Copyright ©The Author(s) 2015.
World J Diabetes. Apr 15, 2015; 6(3): 489-499
Published online Apr 15, 2015. doi: 10.4239/wjd.v6.i3.489
Table 1 Types of diabetic maculopathy[19]
FocalLocalized edema Lipid exudates Intraretinal hemorrhages Focal hyperfluorescence in late fluorescein angiography
Clinically significant without foveal thickening (non-center-involving) (sight-threatening)Edema within 500 μm around the foveola Exudates within 500 μm around the foveola accompanied by edema Edema ≥ 1 optic-disk diameter within one optic-disk diameter around the foveola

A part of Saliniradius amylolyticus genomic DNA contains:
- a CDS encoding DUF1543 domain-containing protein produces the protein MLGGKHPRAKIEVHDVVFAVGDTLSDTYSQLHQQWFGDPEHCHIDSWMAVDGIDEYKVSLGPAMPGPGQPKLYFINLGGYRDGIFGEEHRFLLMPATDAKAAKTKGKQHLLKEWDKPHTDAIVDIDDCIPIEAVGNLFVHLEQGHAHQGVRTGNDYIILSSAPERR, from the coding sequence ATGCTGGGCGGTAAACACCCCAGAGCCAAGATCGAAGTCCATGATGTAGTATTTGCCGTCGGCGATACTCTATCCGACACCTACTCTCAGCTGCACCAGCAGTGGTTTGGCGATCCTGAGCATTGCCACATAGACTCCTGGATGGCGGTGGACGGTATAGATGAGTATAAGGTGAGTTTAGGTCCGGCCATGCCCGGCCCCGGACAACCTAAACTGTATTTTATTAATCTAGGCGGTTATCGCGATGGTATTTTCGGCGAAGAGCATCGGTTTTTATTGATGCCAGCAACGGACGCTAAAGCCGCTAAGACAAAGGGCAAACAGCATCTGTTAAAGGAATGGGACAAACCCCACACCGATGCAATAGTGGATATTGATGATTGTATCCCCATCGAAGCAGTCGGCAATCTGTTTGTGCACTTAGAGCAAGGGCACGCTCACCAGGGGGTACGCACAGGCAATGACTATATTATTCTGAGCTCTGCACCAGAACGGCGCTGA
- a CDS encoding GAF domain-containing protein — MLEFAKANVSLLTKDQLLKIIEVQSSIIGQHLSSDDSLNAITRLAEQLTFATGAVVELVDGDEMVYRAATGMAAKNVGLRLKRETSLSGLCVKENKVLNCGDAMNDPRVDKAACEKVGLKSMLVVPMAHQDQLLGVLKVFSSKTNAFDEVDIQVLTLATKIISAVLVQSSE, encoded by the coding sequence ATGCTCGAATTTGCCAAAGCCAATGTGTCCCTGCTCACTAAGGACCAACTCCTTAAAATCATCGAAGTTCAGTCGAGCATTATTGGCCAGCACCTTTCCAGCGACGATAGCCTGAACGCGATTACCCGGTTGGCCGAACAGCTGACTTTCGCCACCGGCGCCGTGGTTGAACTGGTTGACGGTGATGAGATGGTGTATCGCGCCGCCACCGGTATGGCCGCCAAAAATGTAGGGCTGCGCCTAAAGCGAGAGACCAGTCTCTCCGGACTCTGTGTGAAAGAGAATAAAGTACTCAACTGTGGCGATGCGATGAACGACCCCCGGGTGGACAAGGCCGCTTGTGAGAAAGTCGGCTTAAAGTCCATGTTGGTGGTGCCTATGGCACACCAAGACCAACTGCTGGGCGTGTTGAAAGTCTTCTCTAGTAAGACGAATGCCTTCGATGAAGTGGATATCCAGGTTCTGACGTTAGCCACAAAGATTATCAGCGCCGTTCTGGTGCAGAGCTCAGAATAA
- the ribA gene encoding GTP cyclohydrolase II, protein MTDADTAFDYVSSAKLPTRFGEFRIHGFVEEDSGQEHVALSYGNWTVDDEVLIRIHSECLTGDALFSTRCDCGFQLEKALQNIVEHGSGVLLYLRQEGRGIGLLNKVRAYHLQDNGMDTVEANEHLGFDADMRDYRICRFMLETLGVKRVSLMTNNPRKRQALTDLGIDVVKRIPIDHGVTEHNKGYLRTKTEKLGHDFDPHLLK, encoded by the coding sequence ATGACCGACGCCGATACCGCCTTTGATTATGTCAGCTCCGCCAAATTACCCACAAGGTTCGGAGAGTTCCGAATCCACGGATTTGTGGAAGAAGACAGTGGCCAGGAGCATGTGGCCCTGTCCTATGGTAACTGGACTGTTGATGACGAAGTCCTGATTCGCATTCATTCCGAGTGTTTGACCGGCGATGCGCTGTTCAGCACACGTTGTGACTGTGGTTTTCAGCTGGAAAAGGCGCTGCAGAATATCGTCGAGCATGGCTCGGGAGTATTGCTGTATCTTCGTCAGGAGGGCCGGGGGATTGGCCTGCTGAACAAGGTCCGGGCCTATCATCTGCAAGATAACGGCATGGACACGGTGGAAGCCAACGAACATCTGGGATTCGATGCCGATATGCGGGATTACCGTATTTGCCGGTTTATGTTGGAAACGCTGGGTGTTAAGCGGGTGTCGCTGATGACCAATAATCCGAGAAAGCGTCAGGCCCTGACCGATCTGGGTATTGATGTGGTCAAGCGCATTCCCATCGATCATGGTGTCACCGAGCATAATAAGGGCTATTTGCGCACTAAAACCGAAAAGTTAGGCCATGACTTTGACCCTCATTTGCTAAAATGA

Clinically significant with foveal thickening (center-involving)Ill-defined edema, which may be cystoid Exudates Intraretinal hemorrhages Origin of leakage often not clearly identifiable by fluorescein angiography
TractionalDue to vitreous traction to the fovea Thickened posterior hyaloid membrane OCT visualizes vitreal traction
Ischemic maculopathy (occlusion of the perifoveal capillaries)Loss of vision without any clearly visible cause on fundoscopy Fluorescein angiography needed for diagnosis Difficult to diagnose by fundoscopy only Edema may be present or absent